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Claims Dunedin City Council company Delta is out of control will come as no surprise to some watchers of council company activities.
The claims have been made by Cr Lee Vandervis, not known for temperance in his allegations during his terms as an elected member of the council.
The claims this time centre on the number of staff paid more than $100,000 a year with chief executive Grady Cameron’s remuneration increasing to within the $510,001 to $520,000 range.
Four directors share among them a total of $103,524 in fees, including chairman Ian Parton receiving $35,256 for his role.
Other directors are Stuart McLauchlan, Dave Frow and Trevor Kempton.
Ratepayers deserve to know at what stage does Mr Cameron take a report to the board for approval.
The company has had failures, particularly around its involvements in Jacks Point, Luggate and Yaldhurst subdivisions.
The latest annual report shows 70 Delta people getting paid more than $100,000 a year with 26 at the bottom of the range being paid up to $110,000, 15 paid up to $120,000, six paid up to $130,000 and the rest paid between $130,001 and $520,000.
A salary of $130,000 will not be unusual in some local institutions but there will be many in the community who see a salary of that scale as beyond their aspirations.
Delta does make a profit ($6.2million operating and $4.66million reported for the year ended June 2015).
It pays a dividend to the city council, in most years.
Delta has a history of secrecy and limited transparency, stretching back many years to the time it was a council department.
This culture continues to envelop a company which is effectively owned by ratepayers.
Delta defended its growth of people earning more than $100,000, saying it was a result of wage inflation, customer growth and business requirements for highly skilled and qualified specialists, primarily in the electricity distribution sector.
One thing to point out is wage inflation in New Zealand is benign, a concern for the Reserve Bank and one of the reasons the official cash rate is so low.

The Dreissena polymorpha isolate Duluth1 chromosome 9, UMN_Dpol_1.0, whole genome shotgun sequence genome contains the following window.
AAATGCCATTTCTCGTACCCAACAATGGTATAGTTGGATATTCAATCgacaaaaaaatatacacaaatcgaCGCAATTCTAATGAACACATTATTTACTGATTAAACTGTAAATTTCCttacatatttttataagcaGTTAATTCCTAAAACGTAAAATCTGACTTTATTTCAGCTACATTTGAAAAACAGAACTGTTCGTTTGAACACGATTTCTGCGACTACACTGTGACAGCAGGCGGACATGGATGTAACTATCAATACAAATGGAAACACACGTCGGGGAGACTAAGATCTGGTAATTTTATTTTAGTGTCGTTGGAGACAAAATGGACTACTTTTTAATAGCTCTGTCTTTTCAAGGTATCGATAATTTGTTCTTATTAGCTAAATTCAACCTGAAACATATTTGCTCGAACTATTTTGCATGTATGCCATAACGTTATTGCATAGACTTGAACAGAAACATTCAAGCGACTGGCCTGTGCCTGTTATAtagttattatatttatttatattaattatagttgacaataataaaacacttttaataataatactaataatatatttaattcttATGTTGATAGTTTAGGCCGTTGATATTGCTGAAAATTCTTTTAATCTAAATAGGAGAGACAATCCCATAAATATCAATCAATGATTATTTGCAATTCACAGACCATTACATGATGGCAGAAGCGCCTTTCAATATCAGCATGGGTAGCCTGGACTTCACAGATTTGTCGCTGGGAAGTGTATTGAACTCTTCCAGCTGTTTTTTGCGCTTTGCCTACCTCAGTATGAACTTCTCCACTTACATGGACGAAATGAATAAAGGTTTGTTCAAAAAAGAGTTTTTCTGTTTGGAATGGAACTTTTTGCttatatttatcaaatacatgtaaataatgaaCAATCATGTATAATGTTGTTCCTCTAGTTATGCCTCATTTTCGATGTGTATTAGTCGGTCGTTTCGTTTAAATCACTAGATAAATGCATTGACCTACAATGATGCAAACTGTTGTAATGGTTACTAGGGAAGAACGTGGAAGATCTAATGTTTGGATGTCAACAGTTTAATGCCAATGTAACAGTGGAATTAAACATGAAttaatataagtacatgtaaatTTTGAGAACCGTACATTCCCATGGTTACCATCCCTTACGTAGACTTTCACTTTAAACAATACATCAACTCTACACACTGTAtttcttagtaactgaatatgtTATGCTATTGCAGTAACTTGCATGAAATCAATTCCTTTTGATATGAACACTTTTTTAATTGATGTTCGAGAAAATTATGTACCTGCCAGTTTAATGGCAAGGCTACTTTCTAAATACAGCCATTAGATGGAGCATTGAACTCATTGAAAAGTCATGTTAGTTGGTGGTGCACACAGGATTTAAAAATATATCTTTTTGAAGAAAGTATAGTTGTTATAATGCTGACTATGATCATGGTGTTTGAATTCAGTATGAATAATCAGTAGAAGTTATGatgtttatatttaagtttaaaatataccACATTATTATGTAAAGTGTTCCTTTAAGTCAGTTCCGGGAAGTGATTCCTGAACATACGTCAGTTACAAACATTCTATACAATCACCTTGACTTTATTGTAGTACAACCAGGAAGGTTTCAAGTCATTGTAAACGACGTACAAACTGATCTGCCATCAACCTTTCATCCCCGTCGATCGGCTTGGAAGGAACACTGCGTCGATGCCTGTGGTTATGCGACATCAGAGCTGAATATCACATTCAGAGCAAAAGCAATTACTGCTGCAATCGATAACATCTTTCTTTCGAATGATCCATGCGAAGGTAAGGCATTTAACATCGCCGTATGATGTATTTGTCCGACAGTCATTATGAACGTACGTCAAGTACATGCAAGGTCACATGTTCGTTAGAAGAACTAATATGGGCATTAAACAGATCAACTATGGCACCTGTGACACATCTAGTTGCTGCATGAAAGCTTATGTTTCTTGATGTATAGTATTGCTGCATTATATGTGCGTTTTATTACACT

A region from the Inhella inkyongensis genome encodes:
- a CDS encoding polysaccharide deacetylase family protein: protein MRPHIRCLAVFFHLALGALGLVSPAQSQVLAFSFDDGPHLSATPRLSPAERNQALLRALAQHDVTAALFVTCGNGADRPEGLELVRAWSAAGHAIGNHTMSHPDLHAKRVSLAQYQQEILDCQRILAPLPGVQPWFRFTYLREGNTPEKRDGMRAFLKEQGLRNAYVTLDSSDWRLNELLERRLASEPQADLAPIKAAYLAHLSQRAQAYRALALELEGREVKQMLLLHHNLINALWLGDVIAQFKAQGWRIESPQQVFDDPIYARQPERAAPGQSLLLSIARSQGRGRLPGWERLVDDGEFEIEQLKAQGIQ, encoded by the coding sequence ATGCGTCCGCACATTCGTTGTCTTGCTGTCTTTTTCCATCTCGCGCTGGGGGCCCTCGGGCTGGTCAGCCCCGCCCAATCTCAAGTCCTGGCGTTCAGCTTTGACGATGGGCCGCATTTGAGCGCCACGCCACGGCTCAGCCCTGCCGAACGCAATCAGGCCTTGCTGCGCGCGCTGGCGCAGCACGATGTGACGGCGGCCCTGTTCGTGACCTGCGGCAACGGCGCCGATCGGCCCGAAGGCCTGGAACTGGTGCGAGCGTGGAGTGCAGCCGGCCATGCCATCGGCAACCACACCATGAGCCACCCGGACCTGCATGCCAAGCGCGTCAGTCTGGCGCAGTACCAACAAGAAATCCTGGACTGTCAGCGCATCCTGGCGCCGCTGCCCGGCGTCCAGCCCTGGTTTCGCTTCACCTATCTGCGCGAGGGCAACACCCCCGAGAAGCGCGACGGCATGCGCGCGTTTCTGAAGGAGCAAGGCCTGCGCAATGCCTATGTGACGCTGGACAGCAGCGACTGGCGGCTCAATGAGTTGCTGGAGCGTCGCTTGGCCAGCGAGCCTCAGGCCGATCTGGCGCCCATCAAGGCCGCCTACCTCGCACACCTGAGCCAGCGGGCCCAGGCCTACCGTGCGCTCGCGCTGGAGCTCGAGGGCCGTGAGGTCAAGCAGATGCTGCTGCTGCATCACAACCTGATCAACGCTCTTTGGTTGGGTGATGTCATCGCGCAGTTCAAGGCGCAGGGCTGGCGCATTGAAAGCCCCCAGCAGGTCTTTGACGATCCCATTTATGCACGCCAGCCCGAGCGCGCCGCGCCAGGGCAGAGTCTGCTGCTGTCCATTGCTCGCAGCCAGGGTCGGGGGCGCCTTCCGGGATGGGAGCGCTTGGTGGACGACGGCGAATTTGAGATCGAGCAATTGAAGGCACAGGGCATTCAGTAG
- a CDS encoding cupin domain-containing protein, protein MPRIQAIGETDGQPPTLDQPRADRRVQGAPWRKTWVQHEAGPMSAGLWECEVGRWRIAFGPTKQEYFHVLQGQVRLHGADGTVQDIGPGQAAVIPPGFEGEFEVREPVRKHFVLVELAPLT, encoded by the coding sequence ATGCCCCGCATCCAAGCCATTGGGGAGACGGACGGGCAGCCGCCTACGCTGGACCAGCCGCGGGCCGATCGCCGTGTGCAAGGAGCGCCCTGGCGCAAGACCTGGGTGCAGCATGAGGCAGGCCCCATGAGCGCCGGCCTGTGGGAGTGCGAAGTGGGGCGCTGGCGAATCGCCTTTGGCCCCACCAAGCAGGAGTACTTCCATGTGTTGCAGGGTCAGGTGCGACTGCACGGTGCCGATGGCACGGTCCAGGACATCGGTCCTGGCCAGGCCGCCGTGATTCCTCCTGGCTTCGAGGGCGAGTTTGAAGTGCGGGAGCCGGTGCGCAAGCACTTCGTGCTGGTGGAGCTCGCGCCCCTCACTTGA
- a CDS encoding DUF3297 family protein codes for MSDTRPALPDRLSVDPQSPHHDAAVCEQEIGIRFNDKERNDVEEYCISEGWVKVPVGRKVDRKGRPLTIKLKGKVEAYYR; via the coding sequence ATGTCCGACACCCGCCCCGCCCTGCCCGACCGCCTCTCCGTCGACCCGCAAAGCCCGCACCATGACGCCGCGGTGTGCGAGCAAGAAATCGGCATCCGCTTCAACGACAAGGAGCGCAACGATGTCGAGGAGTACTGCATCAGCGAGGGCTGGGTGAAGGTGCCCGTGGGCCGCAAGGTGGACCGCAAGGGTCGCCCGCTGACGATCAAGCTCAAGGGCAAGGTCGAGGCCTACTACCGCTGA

In the June quarter, wage inflation was negligible, so how does Delta expect ratepayers to accept its other explanations when the first is so blatantly incorrect?
Mayor Dave Cull says he has received assurances from Dunedin City Holdings Ltd, which oversees Delta and other council-controlled companies, that the processes used to set pay levels were appropriate and within guidelines.
That implies Mr Cull has not checked the details himself, relying on the word of city holdings chairman Graham Crombie, and his fellow directors that all is well.
If true, this is not satisfactory.
Cr Vandervis has correctly raised the issue about the management of Delta, but his concern should be spread to the running of other council-controlled companies.
There are two schools of thought on whether the council should be involved in the running of commercial enterprises, such as Delta and a forestry company.
Contrast the secrecy of the DCC-controlled companies with Port Otago, owned by the Otago Regional Council.
Port Otago’s chief executive and chairman attend ORC meetings, answering councillors’ questions and facing media inquiries.
Ratepayers throughout the region are aware of the plans for the port, something which cannot be said for the way DCC companies are operated.
There are too many layers between the company and the eventual owners.
Too many councillors have taken a hands-off approach to the activities of the commercial operations.
This, in part, is because there are too few councillors elected with commercial experience and those who do are being either sidelined or captured by other agendas.
The operation of these companies deserves to be an election issue and councillors must be asked, and answer, where they stand on the issue.
Ratepayers have no say in who manages the company, but the appointment of directors is also left to others.
This is such an important issue, it can no longer be left to chance.